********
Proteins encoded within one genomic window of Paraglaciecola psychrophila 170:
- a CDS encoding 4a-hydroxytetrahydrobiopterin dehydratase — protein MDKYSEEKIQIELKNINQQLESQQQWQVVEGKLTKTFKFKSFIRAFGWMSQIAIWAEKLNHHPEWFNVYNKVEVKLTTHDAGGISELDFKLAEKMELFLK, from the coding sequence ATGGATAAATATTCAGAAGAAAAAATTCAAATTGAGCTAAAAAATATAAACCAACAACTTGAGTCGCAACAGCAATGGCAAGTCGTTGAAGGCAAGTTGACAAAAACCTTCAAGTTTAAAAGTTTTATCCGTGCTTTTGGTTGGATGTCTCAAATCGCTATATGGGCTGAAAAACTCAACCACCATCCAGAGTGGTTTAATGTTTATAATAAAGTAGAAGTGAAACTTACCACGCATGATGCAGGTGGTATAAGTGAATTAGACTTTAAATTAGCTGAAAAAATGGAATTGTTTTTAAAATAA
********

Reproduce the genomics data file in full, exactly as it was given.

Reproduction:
Proteins encoded within one genomic window of Paraglaciecola psychrophila 170:
- a CDS encoding 4a-hydroxytetrahydrobiopterin dehydratase — protein MDKYSEEKIQIELKNINQQLESQQQWQVVEGKLTKTFKFKSFIRAFGWMSQIAIWAEKLNHHPEWFNVYNKVEVKLTTHDAGGISELDFKLAEKMELFLK, from the coding sequence ATGGATAAATATTCAGAAGAAAAAATTCAAATTGAGCTAAAAAATATAAACCAACAACTTGAGTCGCAACAGCAATGGCAAGTCGTTGAAGGCAAGTTGACAAAAACCTTCAAGTTTAAAAGTTTTATCCGTGCTTTTGGTTGGATGTCTCAAATCGCTATATGGGCTGAAAAACTCAACCACCATCCAGAGTGGTTTAATGTTTATAATAAAGTAGAAGTGAAACTTACCACGCATGATGCAGGTGGTATAAGTGAATTAGACTTTAAATTAGCTGAAAAAATGGAATTGTTTTTAAAATAA